The Plain Facts
Tampa Bay Rays reliever Joel Peralta was ejected Tuesday night for having pine tar on his glove in the eighth inning of a 5-4 win over the Washington Nationals. Peralta played for the Nationals in 2010, and also for the Syracuse Chiefs (the team's Triple-A affiliate) earlier that year when Nats first base coach Trent Jewett was the manager. Davey Johnson initiated the inquiry with home plate umpire Tim Tschida, who looked at the glove, found the pine tar, and made the ejection. Peralta, caught red-handed, tipped his cap to the Nationals as he walked off the field. Judging by precedent and the rulebook, he'll likely be suspended for 10 games.
Johnson said there was a rumor going around, in warm-ups and on the bench during the game, that Peralta had a fondness for pine tar. "Well, he pitched here," Johnson said, when asked for the source. "I don't think it's a secret." As he went out to Tschida, the umpire was grinning, and Johnson overcame his initial hesitation to request the glove check.
The reliever offered a muddled explanation after the game, saying it was his "batting practice glove" but refusing to explain how the pine tar got there in the first place. "I'm every day playing catch with it, it's hot here," he said. "That's all I'm going to say about it." He did stick around long enough to direct one final parting shot at his former team: "Good for them," he said. "They still lose the game."
Tampa Bay's skipper was the most overtly angry of the principal characters, and responded immediately by requesting a check on Nationals reliever Ryan Mattheus next inning. In his postgame rage, when the adjective "cowardly" proved insufficient, he called the pine-tar check "a pussy move." Twice.
His rationale was that many players use pine tar — "It's kind of a common practice that people have done this for years," he said — and it was unfair to single out Peralta. "Insider trading, man. It's bush," he said. "It's bogus. That's way too easy, right there."
''I promise you one thing,'' he added, ''you're going to see brand-new gloves throughout the major leagues starting tomorrow, with pitchers on every major league ball club."
Who's the Bad Guy?
There seems to be a belief among baseball people that exposing blatant acts of cheating is a violation of some self-protecting code. Things should be handled quietly, if they're handled at all; look at the 2006 World Series, when Tigers starter Kenny Rogers experienced a brief career resurrection courtesy of a spitball. Cardinals manager Tony La Russa got wind of the cheating in Game 2, but instead of blowing the whistle, he spoke a quiet word to the crew chief, who relayed the news to Jim Leyland and Rogers, who presumably stopped throwing spitballs. The Cardinals won the Series in five games.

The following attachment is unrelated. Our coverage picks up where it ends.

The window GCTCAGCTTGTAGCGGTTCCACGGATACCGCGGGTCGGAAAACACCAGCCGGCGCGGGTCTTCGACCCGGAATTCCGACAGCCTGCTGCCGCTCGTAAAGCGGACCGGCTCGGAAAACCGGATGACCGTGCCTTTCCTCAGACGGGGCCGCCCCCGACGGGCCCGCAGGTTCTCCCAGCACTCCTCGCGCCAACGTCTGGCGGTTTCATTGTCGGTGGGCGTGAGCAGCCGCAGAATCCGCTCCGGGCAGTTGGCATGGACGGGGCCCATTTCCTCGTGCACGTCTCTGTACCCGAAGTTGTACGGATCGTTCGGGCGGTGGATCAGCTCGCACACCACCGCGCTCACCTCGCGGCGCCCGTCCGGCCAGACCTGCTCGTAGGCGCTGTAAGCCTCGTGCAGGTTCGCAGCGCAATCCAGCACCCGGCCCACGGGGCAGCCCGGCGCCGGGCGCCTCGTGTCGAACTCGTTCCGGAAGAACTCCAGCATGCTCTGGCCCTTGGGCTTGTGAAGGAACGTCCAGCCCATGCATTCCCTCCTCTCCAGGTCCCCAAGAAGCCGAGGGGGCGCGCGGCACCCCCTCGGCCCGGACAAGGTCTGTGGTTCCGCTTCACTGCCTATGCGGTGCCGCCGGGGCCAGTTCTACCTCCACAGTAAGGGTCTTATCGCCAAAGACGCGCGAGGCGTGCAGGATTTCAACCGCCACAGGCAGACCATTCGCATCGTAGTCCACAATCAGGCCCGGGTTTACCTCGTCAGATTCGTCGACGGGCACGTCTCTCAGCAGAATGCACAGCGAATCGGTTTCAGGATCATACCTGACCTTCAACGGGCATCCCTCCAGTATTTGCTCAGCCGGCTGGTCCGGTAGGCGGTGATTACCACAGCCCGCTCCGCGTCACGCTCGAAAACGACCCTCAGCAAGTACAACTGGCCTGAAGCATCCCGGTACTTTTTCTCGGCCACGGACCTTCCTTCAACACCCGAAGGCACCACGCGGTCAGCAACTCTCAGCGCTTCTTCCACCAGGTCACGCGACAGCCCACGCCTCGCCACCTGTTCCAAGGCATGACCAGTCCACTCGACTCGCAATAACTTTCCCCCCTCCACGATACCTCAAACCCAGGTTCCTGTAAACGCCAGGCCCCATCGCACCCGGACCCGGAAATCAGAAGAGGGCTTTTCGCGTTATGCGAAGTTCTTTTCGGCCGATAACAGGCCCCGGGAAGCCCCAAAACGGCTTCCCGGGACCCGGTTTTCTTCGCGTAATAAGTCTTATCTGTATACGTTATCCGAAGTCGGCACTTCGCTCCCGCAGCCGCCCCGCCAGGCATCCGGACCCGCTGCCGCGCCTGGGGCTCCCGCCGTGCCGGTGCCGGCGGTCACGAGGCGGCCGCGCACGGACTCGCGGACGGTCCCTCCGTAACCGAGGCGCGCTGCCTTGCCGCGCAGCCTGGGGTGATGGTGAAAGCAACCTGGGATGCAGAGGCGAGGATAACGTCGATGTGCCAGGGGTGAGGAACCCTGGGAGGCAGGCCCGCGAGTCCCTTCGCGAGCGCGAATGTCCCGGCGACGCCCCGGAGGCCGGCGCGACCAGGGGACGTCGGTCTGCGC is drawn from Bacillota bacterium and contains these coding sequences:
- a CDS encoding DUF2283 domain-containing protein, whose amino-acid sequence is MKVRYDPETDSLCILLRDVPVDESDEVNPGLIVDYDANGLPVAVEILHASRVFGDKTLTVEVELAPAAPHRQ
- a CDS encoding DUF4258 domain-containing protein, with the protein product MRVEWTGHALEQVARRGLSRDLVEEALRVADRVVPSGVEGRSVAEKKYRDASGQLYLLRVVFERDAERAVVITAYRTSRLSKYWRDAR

But as much as Rogers must have appreciated La Russa's delicate approach, does anybody owe that kind of mercy to a cheater? Billy Martin certainly didn't think so when he called out George Brett for using too much pine tar on his bat in 1983. And unlike Peralta, Brett's rule-breaking was a matter of ignorance, rather than an attempt to gain an advantage (hence the success of the Royals' ensuing protest).
There are baseball people, like Maddon, who believe that Johnson betrayed an unwritten rule by outing Peralta. And it stands to reason that there were at least a few members on the Nationals who don't have fond memories of the Rays reliever, or it might have been handled differently. But the inescapable fact is that Peralta was cheating, and Maddon's puzzling outrage is totally unjustified. Hitting a baseball is a difficult act, and when a pitcher gives himself an illegal advantage with pine tar or spit or Vaseline or any other substance, righteous indignation belongs to the batter. Peralta and Maddon have nobody to blame but themselves, and the only emotion they should have the audacity to express is shame.